Shannon Mayernik is a farmer, herbalist, and plant medicine maker who owns a shop in New Jersey featuring all of her and her husband's tinctures, teas, and natural herbal products. Shannon has 14+ years experience and is a wealth of knowledge I hope you will turn to. Find her on Instagram @mayernikkitchen or on-line at www.mayernikkitchen.com.
Weeds, those pesky plants that everyone wants to get rid of. The dandelions make the lawn look messy, the ground ivy is creeping all over the landscape and let’s not get into the chickweed that grows everywhere in my raised garden boxes in early spring.
We’ve heard it all. Invasive. Looks messy. So hard to control.
But to us at Mayernik Kitchen, we see medicine and wild food. As herbalists and plant medicine makers, we love the weeds! We love being able to walk out our backdoor and know we have many plants growing, all on their own, that can help with our everyday ailments; headaches, digestion, anxiety, and sleep issues.
Now I know what you may be thinking. You’ve got a whole linen closet filled with bottles from your local pharmacy that can help with those ailments and you don’t have to go pick your weeds to feel better.
But let me indulge you for a bit. The plants growing in your backyard, garden beds or surrounding your home are there for a reason. They are there to help you and if you just give me a few moments, hopefully I can change your mind about those unwanted weeds you have growing.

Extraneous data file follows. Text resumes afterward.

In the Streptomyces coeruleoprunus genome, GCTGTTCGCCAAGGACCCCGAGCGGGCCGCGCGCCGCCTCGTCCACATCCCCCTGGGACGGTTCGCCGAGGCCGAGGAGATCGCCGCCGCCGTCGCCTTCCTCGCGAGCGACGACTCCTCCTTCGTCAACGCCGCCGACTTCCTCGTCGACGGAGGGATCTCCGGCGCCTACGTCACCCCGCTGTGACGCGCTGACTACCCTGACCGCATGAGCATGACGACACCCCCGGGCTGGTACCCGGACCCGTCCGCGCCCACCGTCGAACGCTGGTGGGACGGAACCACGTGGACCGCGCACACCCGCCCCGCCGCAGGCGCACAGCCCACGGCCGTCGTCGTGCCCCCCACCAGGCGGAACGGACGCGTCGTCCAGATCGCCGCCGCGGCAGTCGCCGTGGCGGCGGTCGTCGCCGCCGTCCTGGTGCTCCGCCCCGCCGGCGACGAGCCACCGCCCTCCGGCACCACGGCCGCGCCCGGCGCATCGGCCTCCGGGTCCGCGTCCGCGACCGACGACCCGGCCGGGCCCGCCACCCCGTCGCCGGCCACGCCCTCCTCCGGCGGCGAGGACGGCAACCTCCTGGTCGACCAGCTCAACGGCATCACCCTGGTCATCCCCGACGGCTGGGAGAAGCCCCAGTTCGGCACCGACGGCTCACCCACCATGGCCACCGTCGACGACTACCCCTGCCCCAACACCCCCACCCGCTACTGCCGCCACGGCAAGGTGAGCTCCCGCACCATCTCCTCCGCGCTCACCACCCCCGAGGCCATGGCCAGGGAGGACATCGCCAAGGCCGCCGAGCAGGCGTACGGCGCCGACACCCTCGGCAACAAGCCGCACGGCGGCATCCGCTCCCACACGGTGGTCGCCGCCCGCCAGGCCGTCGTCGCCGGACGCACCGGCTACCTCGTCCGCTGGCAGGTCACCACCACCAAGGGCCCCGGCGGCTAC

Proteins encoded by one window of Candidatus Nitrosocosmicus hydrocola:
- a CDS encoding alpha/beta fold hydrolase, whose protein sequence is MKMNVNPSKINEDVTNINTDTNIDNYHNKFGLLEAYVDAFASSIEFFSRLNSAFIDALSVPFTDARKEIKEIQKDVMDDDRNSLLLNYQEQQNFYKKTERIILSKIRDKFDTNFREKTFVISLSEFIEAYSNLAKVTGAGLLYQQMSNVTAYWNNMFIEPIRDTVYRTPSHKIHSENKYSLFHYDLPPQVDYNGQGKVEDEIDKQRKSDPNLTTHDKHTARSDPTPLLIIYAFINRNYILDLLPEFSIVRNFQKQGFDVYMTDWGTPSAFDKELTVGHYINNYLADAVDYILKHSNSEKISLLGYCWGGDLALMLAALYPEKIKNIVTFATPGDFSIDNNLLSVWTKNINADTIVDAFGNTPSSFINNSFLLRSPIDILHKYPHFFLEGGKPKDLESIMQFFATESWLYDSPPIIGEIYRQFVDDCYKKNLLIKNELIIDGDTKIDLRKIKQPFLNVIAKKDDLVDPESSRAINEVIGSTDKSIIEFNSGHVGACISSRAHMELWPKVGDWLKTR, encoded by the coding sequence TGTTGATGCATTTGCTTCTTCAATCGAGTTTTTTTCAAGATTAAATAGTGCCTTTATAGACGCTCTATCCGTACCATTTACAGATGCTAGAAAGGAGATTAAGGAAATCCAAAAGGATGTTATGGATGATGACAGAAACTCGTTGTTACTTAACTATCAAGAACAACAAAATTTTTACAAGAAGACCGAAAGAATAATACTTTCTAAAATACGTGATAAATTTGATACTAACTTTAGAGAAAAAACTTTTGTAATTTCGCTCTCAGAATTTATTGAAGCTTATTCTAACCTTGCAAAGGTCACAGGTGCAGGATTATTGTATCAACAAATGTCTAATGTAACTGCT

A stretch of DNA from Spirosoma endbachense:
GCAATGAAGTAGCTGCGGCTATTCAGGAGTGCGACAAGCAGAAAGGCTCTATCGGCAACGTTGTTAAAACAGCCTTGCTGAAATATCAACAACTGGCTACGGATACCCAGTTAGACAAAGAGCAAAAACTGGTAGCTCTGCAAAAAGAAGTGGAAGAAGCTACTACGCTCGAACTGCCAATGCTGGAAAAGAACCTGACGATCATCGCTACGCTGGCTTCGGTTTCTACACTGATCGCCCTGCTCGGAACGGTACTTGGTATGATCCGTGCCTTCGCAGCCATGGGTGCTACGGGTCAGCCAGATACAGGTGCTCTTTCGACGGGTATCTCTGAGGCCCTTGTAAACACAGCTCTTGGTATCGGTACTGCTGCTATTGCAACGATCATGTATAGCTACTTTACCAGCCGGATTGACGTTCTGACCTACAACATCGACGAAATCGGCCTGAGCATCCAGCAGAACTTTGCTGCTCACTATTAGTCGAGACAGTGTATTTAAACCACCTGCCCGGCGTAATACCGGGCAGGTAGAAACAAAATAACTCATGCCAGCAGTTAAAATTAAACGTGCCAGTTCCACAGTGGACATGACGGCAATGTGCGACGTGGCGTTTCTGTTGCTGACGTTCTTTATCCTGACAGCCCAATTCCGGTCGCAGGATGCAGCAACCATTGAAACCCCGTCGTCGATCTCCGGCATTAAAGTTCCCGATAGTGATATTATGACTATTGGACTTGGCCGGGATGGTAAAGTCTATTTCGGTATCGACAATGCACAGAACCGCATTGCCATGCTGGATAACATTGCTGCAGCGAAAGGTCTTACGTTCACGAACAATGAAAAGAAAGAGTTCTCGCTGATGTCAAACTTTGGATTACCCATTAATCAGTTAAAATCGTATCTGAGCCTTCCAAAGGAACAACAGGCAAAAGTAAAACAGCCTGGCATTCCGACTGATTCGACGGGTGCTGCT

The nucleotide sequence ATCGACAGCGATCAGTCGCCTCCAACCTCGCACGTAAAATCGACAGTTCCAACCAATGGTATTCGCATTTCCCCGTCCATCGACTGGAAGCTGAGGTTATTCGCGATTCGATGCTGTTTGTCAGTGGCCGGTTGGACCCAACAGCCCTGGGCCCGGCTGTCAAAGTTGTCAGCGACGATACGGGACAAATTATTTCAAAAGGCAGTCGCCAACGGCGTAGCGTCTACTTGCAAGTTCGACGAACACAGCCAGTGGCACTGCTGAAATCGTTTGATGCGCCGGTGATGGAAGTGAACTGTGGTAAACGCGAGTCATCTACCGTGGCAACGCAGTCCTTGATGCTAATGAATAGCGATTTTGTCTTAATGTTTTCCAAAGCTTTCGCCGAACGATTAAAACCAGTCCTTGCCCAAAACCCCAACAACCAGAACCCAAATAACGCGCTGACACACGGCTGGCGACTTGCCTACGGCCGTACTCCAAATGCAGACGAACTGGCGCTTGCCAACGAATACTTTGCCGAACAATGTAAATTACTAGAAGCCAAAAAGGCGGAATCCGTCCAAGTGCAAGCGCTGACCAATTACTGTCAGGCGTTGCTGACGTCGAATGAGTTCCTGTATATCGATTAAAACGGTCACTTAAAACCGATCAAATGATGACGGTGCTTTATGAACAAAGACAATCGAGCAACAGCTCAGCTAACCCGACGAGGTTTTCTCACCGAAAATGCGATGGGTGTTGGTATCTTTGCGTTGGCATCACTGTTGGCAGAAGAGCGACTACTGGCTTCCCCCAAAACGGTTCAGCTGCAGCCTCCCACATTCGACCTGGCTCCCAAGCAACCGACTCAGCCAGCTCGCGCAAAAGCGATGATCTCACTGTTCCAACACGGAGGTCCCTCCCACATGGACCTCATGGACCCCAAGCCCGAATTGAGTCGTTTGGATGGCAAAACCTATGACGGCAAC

Let’s start with dandelions. Those bright sunshiny flowers are one of the first flowers your local bees get to start pollinating. The bees have been cooped up all winter and when spring starts to emerge, they hit the dandelion flowers first. Imagine leaving those flowers for the bees for one of their first harvests of the season?! Dandelion is a plant you can use from the roots to the flowers, so the whole plant is indeed edible. The roots are great for digestion, the leaves are tasty in a salad and the flowers can be used to make fritters, sweet desserts, and wine. Yup, dandelion flower wine!
Ground Ivy, Creeping Charlie, and Gill-of-the-Ground (it has many names) is also a spring “weed” that can be used as tea or dried to make an herbal steam. Ground Ivy is a member of the mint family and is a great plant ally for respiratory issues. It is also anti-inflammatory and can help with digestion (just like many other mints). You’ll find this scallop-edged leaf with tiny purple flowers creeping low to the ground, just like a ground cover. Don’t pull it up. Get to know it and start incorporating it into your lifestyle.
The last one that tends to really bother some folks is chickweed. Chickweed is a great edible weed. It’s like free microgreens, growing right in your garden. We love adding it to salads, and sandwiches and even enjoying it by the handful. Chickweed is moistening and cooling and is great for inflammation as well as thyroid issues.
I hope this gives a little peek into the world of being an herbalist and how we view weeds. We always turn to our backyards, gardens, and forests to find the medicine we need, and believe me, the plants tend to show up for you when you need them the most.
Thanks a million, Shannon! xoxo, Farm Girl